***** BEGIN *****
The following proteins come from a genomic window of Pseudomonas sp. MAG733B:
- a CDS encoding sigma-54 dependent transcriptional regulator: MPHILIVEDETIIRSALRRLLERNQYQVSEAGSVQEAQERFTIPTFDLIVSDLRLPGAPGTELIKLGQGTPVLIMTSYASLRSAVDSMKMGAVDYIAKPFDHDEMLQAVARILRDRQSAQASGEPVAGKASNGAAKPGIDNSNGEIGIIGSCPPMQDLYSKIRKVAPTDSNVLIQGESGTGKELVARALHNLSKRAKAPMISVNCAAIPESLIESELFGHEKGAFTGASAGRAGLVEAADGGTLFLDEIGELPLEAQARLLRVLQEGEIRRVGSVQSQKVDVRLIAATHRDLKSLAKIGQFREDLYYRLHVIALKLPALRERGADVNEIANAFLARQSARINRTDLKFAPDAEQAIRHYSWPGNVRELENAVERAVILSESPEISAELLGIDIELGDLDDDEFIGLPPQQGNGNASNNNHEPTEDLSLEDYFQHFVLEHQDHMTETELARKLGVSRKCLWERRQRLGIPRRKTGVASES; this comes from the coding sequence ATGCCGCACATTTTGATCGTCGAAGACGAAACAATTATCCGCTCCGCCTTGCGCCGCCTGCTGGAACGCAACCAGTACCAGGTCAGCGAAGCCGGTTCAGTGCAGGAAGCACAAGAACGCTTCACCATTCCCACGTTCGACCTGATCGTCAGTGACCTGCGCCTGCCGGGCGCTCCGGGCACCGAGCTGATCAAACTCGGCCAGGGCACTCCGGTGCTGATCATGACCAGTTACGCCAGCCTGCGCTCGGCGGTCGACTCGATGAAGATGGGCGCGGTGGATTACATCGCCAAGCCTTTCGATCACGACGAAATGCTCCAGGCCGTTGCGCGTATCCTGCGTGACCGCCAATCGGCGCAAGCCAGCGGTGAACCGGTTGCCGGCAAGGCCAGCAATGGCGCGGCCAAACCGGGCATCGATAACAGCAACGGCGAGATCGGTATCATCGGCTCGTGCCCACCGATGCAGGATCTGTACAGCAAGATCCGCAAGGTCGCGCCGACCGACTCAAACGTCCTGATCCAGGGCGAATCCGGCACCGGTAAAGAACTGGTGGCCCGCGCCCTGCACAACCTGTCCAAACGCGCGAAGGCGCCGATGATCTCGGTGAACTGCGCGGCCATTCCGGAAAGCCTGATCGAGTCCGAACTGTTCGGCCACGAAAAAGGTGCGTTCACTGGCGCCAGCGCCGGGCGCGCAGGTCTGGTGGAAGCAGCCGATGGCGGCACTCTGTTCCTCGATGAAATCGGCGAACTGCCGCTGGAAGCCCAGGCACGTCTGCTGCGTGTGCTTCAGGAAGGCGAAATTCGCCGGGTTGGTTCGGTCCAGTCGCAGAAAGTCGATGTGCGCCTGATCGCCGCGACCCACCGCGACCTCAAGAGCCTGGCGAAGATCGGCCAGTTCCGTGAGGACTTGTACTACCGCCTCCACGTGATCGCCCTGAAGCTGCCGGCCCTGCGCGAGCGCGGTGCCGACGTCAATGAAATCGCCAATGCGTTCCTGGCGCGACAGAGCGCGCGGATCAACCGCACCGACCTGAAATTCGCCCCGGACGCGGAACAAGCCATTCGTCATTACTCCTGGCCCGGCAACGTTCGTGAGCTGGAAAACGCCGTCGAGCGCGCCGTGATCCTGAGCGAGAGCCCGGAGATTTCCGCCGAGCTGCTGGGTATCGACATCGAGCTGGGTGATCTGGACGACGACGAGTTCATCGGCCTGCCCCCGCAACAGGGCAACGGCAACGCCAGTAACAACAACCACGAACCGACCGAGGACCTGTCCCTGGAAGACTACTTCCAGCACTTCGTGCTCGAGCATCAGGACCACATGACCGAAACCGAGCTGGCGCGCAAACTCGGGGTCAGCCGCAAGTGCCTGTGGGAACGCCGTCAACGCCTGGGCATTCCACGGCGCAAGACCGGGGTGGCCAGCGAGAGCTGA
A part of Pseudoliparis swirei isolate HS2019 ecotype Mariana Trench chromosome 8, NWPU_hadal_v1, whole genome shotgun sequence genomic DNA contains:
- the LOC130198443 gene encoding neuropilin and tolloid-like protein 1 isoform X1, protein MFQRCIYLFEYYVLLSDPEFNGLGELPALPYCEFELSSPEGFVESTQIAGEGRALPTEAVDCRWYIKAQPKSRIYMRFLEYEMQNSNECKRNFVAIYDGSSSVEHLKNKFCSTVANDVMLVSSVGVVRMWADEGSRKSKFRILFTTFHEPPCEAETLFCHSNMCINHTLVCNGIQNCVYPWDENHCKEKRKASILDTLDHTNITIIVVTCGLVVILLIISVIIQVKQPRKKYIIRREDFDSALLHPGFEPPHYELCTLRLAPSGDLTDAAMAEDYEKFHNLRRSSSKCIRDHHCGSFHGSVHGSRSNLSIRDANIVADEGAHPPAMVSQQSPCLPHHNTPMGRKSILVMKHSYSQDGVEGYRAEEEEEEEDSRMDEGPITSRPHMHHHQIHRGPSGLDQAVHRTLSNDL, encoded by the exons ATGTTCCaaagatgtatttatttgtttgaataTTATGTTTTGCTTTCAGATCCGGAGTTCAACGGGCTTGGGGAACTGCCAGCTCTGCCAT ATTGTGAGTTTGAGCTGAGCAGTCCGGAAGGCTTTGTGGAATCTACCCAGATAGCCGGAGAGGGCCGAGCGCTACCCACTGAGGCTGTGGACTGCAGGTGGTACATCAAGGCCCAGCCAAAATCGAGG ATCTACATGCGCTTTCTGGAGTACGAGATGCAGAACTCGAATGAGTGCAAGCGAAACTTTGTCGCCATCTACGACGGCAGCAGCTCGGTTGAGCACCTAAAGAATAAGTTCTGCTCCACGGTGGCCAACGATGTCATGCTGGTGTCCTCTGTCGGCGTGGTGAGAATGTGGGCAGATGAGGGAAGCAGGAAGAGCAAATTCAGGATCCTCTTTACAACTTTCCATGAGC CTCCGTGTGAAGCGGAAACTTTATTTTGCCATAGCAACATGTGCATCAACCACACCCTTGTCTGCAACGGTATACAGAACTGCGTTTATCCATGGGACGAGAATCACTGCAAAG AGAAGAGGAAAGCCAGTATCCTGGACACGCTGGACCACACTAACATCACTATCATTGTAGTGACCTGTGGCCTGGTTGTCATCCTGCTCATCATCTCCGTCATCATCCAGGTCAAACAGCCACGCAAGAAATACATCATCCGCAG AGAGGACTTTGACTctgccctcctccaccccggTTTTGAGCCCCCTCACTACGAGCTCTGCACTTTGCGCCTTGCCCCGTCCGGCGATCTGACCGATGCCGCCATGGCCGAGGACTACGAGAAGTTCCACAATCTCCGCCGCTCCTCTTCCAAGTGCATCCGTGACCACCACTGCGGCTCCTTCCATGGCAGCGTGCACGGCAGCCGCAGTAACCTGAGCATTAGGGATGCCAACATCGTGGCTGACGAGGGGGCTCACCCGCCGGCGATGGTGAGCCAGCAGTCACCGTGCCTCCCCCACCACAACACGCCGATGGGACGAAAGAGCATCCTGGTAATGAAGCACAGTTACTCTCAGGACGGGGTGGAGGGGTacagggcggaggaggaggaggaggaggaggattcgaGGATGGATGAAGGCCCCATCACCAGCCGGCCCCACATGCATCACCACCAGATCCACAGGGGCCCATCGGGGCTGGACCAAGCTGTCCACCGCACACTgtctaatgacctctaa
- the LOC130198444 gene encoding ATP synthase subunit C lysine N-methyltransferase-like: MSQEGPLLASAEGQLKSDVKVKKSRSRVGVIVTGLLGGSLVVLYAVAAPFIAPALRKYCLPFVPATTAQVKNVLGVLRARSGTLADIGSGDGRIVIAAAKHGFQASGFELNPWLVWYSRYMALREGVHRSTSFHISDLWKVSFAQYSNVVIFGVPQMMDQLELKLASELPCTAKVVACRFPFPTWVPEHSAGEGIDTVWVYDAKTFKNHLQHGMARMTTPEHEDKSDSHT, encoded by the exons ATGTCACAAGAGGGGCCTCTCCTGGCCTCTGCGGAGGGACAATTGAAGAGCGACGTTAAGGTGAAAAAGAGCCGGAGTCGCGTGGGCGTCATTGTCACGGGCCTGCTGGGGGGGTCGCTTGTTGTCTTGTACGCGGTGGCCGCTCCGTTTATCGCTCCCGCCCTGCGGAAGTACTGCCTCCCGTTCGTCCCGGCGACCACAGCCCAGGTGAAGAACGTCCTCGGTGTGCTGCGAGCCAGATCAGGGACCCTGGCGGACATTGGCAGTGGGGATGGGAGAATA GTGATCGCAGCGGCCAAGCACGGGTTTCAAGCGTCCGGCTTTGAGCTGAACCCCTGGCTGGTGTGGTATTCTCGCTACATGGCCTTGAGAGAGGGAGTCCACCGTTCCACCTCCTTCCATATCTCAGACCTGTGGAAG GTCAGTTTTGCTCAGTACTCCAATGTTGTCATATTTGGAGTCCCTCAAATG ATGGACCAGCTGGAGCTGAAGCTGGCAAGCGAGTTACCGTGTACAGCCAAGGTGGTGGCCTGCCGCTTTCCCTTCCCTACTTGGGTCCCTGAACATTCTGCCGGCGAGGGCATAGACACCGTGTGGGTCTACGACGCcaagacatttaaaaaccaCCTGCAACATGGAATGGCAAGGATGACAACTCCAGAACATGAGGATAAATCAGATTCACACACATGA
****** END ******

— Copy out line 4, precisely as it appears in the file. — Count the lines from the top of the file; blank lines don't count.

- the LOC130198443 gene encoding neuropilin and tolloid-like protein 1 isoform X1, protein MFQRCIYLFEYYVLLSDPEFNGLGELPALPYCEFELSSPEGFVESTQIAGEGRALPTEAVDCRWYIKAQPKSRIYMRFLEYEMQNSNECKRNFVAIYDGSSSVEHLKNKFCSTVANDVMLVSSVGVVRMWADEGSRKSKFRILFTTFHEPPCEAETLFCHSNMCINHTLVCNGIQNCVYPWDENHCKEKRKASILDTLDHTNITIIVVTCGLVVILLIISVIIQVKQPRKKYIIRREDFDSALLHPGFEPPHYELCTLRLAPSGDLTDAAMAEDYEKFHNLRRSSSKCIRDHHCGSFHGSVHGSRSNLSIRDANIVADEGAHPPAMVSQQSPCLPHHNTPMGRKSILVMKHSYSQDGVEGYRAEEEEEEEDSRMDEGPITSRPHMHHHQIHRGPSGLDQAVHRTLSNDL, encoded by the exons ATGTTCCaaagatgtatttatttgtttgaataTTATGTTTTGCTTTCAGATCCGGAGTTCAACGGGCTTGGGGAACTGCCAGCTCTGCCAT ATTGTGAGTTTGAGCTGAGCAGTCCGGAAGGCTTTGTGGAATCTACCCAGATAGCCGGAGAGGGCCGAGCGCTACCCACTGAGGCTGTGGACTGCAGGTGGTACATCAAGGCCCAGCCAAAATCGAGG ATCTACATGCGCTTTCTGGAGTACGAGATGCAGAACTCGAATGAGTGCAAGCGAAACTTTGTCGCCATCTACGACGGCAGCAGCTCGGTTGAGCACCTAAAGAATAAGTTCTGCTCCACGGTGGCCAACGATGTCATGCTGGTGTCCTCTGTCGGCGTGGTGAGAATGTGGGCAGATGAGGGAAGCAGGAAGAGCAAATTCAGGATCCTCTTTACAACTTTCCATGAGC CTCCGTGTGAAGCGGAAACTTTATTTTGCCATAGCAACATGTGCATCAACCACACCCTTGTCTGCAACGGTATACAGAACTGCGTTTATCCATGGGACGAGAATCACTGCAAAG AGAAGAGGAAAGCCAGTATCCTGGACACGCTGGACCACACTAACATCACTATCATTGTAGTGACCTGTGGCCTGGTTGTCATCCTGCTCATCATCTCCGTCATCATCCAGGTCAAACAGCCACGCAAGAAATACATCATCCGCAG AGAGGACTTTGACTctgccctcctccaccccggTTTTGAGCCCCCTCACTACGAGCTCTGCACTTTGCGCCTTGCCCCGTCCGGCGATCTGACCGATGCCGCCATGGCCGAGGACTACGAGAAGTTCCACAATCTCCGCCGCTCCTCTTCCAAGTGCATCCGTGACCACCACTGCGGCTCCTTCCATGGCAGCGTGCACGGCAGCCGCAGTAACCTGAGCATTAGGGATGCCAACATCGTGGCTGACGAGGGGGCTCACCCGCCGGCGATGGTGAGCCAGCAGTCACCGTGCCTCCCCCACCACAACACGCCGATGGGACGAAAGAGCATCCTGGTAATGAAGCACAGTTACTCTCAGGACGGGGTGGAGGGGTacagggcggaggaggaggaggaggaggaggattcgaGGATGGATGAAGGCCCCATCACCAGCCGGCCCCACATGCATCACCACCAGATCCACAGGGGCCCATCGGGGCTGGACCAAGCTGTCCACCGCACACTgtctaatgacctctaa